From an ecological perspective, not so great.  Species are disappearing at between 100 to 1000 times the average extinction rates in the evolutionary time scale of planet Earth due to habitat destruction, pollution, invasive species, and climate change.

When humans come along and clearcut a forest for the lumber, or blow up a mountain top to get at the coal underneath, or overfish a fish population into near or actual extinction, do we, in our suburban homes, bear some responsibility?  When a large multinational company introduces genetically modified organisms that breed with and then take over native species, have we committed some wrong?

We are very insulated from these kinds of questions out here in Northern California with our progressive environmental laws and liberal attitudes.  It is very easy to blame others.  We fault nations that don’t have the same laws we have.  We criticize companies that do everything they can to maximize shareholder profits, and avoid having to pay the actual environmental and other costs.  

But the truth is, we ourselves benefit from their avoiding responsibility.  We enjoy a pretty nice lifestyle.  Our gas is inexpensive.  Coal fueled electricity is cheap.  We can buy organic grapes from Chile for $1.49 a pound on sale.  We can fill our homes with consumer junk that we don’t need from the other side of the world.  And when the garbage accumulates, we get rid of it and it gets dumped in the landfill, or shipped off to some impoverished nation.  But as long as we don’t have to look at it, we treat it as “out of sight, out of mind.”

There is a cost to this lifestyle.  It is a cost that humanity may end up having to pay on a global scale.  From a purely self-serving perspective, humanity needs to change the ways that we interact with our planet.  

In his chilling book, Collapse, Jared Diamond explores a number of unconnected civilizations separated by time and place that experienced sudden and total collapses.  He notes that in all of them, the civilization reached its peak population and resource use shortly before its precipitous demise.  His final chapter points out that humanity is now a single civilization – the result of the globalization of transportation, communication, and economies.  If our global civilization follows the pattern of earlier societies, then we will have nowhere else to go when the collapse occurs.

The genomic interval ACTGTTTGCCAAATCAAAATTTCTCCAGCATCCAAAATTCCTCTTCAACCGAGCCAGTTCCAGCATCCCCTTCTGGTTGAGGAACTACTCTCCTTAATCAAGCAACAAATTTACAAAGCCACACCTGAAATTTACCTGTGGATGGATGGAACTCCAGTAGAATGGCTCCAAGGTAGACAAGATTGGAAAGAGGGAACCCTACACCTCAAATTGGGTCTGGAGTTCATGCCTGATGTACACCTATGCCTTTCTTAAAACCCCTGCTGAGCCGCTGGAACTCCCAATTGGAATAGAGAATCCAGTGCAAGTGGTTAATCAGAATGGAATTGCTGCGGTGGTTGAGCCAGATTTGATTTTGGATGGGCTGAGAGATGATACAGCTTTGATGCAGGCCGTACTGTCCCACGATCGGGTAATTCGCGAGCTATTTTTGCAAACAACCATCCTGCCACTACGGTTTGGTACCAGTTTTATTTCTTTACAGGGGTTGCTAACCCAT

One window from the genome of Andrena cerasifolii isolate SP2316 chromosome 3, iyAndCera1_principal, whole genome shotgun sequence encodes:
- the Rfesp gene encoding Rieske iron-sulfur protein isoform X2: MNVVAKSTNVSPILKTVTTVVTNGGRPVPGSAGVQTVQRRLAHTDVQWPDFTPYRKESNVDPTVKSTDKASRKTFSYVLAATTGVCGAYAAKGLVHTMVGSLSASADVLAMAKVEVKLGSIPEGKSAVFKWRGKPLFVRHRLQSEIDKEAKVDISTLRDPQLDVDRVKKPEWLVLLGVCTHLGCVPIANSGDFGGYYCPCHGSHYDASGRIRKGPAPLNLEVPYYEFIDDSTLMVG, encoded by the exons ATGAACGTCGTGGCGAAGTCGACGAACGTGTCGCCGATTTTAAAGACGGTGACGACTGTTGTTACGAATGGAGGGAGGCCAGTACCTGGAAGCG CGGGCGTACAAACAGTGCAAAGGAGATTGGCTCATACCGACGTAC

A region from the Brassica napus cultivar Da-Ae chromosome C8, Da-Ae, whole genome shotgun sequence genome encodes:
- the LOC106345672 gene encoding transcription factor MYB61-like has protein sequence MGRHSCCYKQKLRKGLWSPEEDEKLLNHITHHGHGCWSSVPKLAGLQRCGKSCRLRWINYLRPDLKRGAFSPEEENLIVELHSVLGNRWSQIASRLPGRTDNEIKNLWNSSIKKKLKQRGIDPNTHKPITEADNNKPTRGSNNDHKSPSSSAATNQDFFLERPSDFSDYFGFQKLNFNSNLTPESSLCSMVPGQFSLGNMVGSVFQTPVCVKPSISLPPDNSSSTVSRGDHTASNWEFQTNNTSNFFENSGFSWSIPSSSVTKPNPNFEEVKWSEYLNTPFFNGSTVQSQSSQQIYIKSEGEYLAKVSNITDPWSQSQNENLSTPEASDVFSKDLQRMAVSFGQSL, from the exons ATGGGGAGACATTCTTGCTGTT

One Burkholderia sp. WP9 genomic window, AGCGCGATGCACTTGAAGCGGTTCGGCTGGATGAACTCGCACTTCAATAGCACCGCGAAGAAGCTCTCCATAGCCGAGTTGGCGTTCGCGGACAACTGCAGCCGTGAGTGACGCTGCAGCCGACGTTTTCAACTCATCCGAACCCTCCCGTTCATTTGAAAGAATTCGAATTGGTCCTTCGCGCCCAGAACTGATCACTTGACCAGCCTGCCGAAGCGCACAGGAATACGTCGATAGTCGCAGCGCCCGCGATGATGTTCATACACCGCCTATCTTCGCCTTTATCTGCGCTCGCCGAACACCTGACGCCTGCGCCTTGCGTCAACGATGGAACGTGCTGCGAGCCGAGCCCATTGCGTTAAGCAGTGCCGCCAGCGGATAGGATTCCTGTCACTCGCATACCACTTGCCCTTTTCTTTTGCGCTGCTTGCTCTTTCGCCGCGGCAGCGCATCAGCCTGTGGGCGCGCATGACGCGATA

But it is not only out of self-interest that humanity needs to change its relationship to the natural world.  One of the messages of Rosh Hashanah is that we are but a part of Creation.  Adonai is the God of all that is.  If we are celebrating the birthday of the entire world, what would be an appropriate birthday gift?

The new year is the season for teshuvah.  It will culminate next week with Yom Kippur, the Day of Atonement.  Atonement is the final step, when God wipes away the stains that have adhered to our souls.  Our tradition teaches that for sins between us and our fellow human beings, full atonement does not come unless we first appease the one whom we have wronged.  Although it is not easy, we know how to do this with each other.

But how do we appease the earth?  What is the language of teshuvah that the earth and its creatures understand?  How do we ask them for forgiveness?

Take the BP oil spill.  It is not a question of how much money the shrimpers are going to get, the destruction of the economy, tourism, and so on.  BP should repay all of those things, and probably will.  But that will not bring kapparah, atonement, for the ocean and seashores, and the creatures that make them their home.

The same question is asked for all of the results of the last two hundred years of progress and development.  How do we ask the earth for forgiveness?

Our global civilization has begun the conversation, but it is far from over.  As populations continue to grow, putting even greater strains on the world, this will be the dominant conversation of the twenty first century.

Religion, which continues to play a central role in how people around the world perceive themselves in their environment, will have a critical voice in this conversation.  Our Jewish tradition has much to contribute.